While my allsky camera (www.gordtulloch.com/allsky) is working fantastically well, I’m also looking at making some projects that need a camera that doesn’t cost $400! In particular a standalone platesolver similar to what Celestron puts on their scopes (Skysense) which apparently does plate solves to let the scope know where it’s pointing, so no calibration is required. I do this already on my C8 in my observatory but I’d like to see if I can do it cheaply with a standalone wifi device. So, I’ve started to look at cameras – this one arrived today.
This is a version 1 camera, which has been around for quote a while. For under $20 (although 6 weeks for delivery!) how can you go wrong? And it includes a purported 175 degree camera! I’m planning on putting this in a case with a Raspberry Pi 4 and taking it out under the skies to see if I can get some decent exposures. First testing was positive – once I plugged it in I was able to get an image right away (see below.) Not pretty (the roof over my bench) but kinda cool.
Here’s what the camera looks like:
Essentially the Pi and camera will fit in a small project box, and using Wifi can connect to the telescope to update positioning. I already know the RPi4 will do plate solves lickety-split, so if the camera can do long enough exposures, should be a cheap way to get the system up and running!
The camera software available with the Pi includes raspistill, which takes stills from the camera. A couple of parameters will need to be played with:
--ISO, -ISO Set capture ISO (100 - 800) --exposure, -ex Set exposure mode (including night mode) --shutter, -ss Set shutter speed/time (max 6s on V1) --analoggain, -ag Set analog gain on the sensor 1.0-8.0 --digitalgain, -dg Set gain applied by the ISP 1.0-64.0 --mode, -md Mode (resolution) Version 1.x (OV5647) Mode Size Aspect Ratio Frame rates FOV Binning 0 automatic selection 1 1920x1080 16:9 1-30fps Partial None 2 2592x1944 4:3 1-15fps Full None 3 2592x1944 4:3 0.1666-1fps Full None 4 1296x972 4:3 1-42fps Full 2x2 5 1296x730 16:9 1-49fps Full 2x2 6 640x480 4:3 42.1-60fps Full 2x2 plus skip 7 640x480 4:3 60.1-90fps Full 2x2 plus skip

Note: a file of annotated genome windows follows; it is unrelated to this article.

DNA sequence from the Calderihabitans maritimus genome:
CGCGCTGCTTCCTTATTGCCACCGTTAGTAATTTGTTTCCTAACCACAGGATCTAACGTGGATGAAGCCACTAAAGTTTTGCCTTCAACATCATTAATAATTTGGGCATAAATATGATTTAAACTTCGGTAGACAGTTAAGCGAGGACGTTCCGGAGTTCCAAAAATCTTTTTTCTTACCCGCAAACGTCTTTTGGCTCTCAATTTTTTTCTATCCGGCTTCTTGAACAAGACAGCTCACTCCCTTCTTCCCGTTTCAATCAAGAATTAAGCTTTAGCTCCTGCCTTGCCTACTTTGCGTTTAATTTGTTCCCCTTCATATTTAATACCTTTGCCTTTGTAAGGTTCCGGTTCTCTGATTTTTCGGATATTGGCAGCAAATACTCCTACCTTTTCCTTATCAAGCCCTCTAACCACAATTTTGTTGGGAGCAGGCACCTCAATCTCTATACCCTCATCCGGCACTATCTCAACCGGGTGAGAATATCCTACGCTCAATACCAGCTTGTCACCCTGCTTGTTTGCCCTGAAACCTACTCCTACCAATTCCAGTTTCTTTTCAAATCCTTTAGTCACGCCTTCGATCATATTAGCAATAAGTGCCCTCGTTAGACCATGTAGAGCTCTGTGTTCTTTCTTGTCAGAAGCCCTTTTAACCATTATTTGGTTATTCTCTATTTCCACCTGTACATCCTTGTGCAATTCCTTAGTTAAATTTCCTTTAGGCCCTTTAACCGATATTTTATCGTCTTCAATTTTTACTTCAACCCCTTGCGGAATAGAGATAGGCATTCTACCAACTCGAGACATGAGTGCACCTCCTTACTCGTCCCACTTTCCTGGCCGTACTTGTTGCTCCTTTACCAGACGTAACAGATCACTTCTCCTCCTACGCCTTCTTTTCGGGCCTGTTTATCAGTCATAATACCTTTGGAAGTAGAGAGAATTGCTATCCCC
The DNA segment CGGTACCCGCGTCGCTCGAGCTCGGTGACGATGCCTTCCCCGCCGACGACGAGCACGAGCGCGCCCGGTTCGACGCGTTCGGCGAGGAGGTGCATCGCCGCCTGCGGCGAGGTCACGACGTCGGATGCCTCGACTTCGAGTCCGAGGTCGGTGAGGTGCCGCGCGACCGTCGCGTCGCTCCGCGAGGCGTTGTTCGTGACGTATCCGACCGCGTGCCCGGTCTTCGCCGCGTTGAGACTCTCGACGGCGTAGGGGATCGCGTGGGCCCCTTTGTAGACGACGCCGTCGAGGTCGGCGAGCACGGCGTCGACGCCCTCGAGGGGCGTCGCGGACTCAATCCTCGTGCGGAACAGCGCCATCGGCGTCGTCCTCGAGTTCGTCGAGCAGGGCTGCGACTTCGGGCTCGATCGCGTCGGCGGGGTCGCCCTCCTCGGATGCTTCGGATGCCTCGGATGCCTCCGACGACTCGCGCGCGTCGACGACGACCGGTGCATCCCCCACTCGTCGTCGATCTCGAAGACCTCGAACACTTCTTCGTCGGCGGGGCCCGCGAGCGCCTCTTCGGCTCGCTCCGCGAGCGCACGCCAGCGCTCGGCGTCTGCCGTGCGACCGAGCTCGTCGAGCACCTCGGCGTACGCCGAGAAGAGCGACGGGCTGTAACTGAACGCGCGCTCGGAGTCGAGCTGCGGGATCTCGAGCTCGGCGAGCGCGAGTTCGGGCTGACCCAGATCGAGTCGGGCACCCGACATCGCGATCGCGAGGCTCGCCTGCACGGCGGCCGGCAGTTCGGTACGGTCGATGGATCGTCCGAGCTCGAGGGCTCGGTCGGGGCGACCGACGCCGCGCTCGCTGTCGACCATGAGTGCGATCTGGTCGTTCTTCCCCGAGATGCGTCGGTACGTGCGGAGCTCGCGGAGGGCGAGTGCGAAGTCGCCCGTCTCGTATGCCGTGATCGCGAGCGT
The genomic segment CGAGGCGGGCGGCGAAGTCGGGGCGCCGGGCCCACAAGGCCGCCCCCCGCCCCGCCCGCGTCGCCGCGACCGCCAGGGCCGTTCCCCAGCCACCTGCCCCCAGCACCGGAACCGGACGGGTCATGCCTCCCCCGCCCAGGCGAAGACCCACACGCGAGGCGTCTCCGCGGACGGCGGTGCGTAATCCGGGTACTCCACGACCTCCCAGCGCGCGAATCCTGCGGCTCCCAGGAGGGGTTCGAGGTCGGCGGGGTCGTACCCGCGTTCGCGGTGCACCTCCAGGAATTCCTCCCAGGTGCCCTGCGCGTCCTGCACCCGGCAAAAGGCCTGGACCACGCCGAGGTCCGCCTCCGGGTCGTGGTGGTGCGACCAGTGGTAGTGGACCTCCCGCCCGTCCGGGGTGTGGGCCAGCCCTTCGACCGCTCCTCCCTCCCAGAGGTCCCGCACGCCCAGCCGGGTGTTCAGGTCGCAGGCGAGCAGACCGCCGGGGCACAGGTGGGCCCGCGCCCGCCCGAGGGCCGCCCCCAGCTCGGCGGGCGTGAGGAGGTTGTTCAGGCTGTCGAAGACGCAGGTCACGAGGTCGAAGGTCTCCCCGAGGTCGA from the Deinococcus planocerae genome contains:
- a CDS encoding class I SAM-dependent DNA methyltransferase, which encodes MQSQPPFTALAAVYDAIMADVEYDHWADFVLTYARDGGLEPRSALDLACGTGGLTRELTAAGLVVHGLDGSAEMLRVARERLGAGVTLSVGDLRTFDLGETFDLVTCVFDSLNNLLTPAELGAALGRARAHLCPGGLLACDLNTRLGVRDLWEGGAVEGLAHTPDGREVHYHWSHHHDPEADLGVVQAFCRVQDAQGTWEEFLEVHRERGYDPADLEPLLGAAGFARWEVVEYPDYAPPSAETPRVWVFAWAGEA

The mode command is interesting in that a mode 7 would be a good camera for planetary work at 90 fps since you don’t really need high resolution for planets if they’re magnified enough.
I also have one of the new Raspberry Pi High Quality camera on order. This camera features a 12.3 megapixel Sony IMX477 sensor, 7.9mm diagonal image size, and back-illuminated sensor architecture, with adjustable back focus and support for C- and CS-mount lenses for $69.95. This means I can use the same kind of high quality lenses I used on my allsky camera, although I’ll definitely try some of the lenses I have lying around to see how they work. And with exposure times of up to 200s should be interesting what I can get out of it.
Stay tuned for more testing pictures!